Parents of children with intellectual challenges are both heartbroken and rightfully furious when they discover that their child is the victim of bullying. When a person you love with all your heart is mistreated it can be devastating. Sometimes tremendous progress that has been made by families with those individuals is set back significantly or even permanently destroyed by a constant barrage of harassment and humiliation.
Physically, emotionally and intellectually people with developmental disabilities may not be able to fend off the attacks of those who choose to hurt them. Therefore we have an obligation to intervene and stop this kind of activity. We each have a moral responsibility to stand up for those who have difficulty speaking up for themselves, and we must ensure that all people with intellectual challenges are treated with dignity.
If the verbal taunting, demeaning language and even physical abuse that are associated with bullying are allowed to go unchecked the public becomes desensitized, and they begin to think it is acceptable. They are more willing to look the other way. Meanwhile the victims are forced to suffer without any hope of relief. When society is willing to tolerate bullying it gives a green light to those who have no qualms about taking advantage of those who can’t fight back.
If we witness the bullying of a person with a developmental disability and do nothing to stop it we must share the blame for the results. By refusing to take action, we silently condone the behavior. To understand what is happening and to allow it to continue makes us a partner in the abuse. To shrug it off and say that, “kids will be kids” is wrong. To attempt to justify it by claiming, “They didn’t mean for it to go that far” or that “it just got out of hand” is not a valid excuse. Adults, adolescents and even children all know that it is not right to pick on another person.
Bullying should never be ignored or swept under the rug because once it occurs there is the increased likelihood that it will happen again and again. Unless it is made clear that this form of intimidation has no place in our world, there will continue to be innocent people who are persecuted simply because of their diagnosis. We each have an obligation to take a stand against such conduct. No one has the right to belittle, ridicule or threaten another person, and they certainly have no right to physically harm them in any way. That type of criminal behavior must be prosecuted.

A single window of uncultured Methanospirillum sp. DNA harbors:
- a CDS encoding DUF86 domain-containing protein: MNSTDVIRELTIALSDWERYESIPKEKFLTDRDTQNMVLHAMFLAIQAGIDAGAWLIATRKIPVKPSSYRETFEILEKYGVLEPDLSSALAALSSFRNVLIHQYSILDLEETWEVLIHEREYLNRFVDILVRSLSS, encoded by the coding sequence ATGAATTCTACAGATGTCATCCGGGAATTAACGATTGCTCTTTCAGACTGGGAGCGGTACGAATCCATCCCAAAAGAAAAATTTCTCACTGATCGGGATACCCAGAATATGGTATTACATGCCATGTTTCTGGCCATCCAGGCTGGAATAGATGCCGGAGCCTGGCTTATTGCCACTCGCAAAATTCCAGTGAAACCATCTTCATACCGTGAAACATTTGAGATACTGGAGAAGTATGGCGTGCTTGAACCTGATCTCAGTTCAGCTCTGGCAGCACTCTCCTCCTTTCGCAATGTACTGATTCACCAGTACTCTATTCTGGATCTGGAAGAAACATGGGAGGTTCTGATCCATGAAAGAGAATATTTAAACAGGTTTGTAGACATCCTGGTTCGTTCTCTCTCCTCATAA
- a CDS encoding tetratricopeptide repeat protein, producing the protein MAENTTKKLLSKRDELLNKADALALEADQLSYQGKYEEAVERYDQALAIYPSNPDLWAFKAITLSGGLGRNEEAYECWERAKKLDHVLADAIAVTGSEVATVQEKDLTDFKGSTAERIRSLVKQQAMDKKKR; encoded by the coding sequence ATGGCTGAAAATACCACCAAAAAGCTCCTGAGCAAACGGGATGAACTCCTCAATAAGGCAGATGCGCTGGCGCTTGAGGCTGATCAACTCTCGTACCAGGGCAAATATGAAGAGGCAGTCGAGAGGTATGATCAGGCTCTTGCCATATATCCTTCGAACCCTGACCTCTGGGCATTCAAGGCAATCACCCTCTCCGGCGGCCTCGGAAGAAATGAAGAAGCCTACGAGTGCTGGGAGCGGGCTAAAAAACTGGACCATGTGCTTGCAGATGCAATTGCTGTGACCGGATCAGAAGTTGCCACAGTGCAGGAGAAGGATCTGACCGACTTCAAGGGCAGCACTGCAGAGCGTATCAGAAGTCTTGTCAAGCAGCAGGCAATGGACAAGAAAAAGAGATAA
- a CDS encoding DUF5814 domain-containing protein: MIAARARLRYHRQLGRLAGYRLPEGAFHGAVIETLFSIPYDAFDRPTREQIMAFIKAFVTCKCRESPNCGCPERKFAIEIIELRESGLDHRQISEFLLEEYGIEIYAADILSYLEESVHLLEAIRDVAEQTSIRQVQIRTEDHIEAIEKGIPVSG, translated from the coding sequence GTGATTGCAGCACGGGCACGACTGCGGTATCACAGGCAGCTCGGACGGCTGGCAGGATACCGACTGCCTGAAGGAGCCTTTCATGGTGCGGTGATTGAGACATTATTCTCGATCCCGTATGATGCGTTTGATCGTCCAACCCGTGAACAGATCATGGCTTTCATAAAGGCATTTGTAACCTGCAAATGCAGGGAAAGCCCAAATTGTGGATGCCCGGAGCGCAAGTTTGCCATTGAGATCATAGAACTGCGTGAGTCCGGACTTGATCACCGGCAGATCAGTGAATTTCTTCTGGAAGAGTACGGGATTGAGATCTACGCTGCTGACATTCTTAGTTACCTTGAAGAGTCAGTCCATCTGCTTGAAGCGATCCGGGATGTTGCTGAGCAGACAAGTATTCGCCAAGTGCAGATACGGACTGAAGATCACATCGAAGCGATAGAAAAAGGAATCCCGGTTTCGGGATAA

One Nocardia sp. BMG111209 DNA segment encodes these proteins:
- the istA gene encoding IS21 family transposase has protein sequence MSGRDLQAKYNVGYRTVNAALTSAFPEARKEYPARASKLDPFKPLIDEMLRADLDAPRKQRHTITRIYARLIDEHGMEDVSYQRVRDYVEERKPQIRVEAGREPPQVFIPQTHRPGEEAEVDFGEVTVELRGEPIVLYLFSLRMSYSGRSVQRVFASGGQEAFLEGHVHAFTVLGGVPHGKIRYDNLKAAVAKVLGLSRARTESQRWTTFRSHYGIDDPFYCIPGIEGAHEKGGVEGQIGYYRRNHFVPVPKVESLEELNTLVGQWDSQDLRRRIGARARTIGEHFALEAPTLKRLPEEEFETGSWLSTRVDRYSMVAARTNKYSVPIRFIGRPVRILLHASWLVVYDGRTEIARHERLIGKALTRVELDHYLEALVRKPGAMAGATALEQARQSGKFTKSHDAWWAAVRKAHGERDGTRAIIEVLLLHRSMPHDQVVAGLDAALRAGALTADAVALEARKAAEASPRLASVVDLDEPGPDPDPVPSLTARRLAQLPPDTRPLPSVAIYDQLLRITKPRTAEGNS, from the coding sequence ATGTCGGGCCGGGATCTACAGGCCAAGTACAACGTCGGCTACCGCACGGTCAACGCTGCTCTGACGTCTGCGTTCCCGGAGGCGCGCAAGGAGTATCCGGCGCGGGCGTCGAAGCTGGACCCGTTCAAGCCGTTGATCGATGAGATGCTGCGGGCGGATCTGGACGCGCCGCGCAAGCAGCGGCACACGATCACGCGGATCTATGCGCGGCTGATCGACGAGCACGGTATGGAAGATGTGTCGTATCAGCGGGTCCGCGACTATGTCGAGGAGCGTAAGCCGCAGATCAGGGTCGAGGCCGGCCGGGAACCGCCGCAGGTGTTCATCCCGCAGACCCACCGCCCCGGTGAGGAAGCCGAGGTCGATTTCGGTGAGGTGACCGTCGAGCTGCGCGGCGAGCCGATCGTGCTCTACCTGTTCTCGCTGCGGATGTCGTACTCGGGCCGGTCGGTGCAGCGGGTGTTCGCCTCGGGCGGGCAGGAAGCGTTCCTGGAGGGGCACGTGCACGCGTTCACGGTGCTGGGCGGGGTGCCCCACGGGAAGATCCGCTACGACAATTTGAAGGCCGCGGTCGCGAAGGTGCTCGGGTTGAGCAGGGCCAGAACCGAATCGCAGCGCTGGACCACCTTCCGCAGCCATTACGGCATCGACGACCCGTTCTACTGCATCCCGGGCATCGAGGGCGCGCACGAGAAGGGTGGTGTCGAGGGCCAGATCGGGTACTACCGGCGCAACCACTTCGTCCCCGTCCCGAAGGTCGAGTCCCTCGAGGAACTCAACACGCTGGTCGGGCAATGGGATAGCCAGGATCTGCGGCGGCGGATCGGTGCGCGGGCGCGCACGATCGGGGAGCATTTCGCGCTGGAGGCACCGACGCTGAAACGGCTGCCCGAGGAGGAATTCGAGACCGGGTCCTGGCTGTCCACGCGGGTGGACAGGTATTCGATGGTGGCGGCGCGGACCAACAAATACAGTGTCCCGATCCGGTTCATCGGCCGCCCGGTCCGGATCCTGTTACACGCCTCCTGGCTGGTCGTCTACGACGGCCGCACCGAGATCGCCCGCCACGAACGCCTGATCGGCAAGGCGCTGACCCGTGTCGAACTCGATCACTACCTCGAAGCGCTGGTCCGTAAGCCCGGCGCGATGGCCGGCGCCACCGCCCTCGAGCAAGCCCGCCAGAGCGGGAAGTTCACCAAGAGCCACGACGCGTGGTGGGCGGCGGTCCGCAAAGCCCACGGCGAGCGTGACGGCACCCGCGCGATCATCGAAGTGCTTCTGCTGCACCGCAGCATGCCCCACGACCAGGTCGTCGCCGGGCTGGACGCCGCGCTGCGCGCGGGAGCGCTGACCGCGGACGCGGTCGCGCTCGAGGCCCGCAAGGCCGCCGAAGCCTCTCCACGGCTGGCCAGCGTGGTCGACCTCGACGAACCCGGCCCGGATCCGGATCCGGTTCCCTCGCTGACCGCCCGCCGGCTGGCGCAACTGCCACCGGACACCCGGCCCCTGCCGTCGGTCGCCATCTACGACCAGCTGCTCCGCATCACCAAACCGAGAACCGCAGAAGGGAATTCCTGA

Bullying is something that must be dealt with firmly because it doesn’t just affect the victim. It also hurts their family and others who care about them, and it harms society as well. It increases disrespect for those with developmental disabilities and it hinders their right to be accepted. It sets an inappropriate example for others to copy and imitate. It encourages people to take advantage of those who, through their innocence, are left unprotected. As a compassionate society we cannot justify any type of bullying, but it is particularly deplorable when it is aimed at individuals who may not understand why they are being targeted or may not have the capacity to defend themselves.
Because bullying can cause tremendous physical, psychological and emotional pain, the devastating effects can last a lifetime.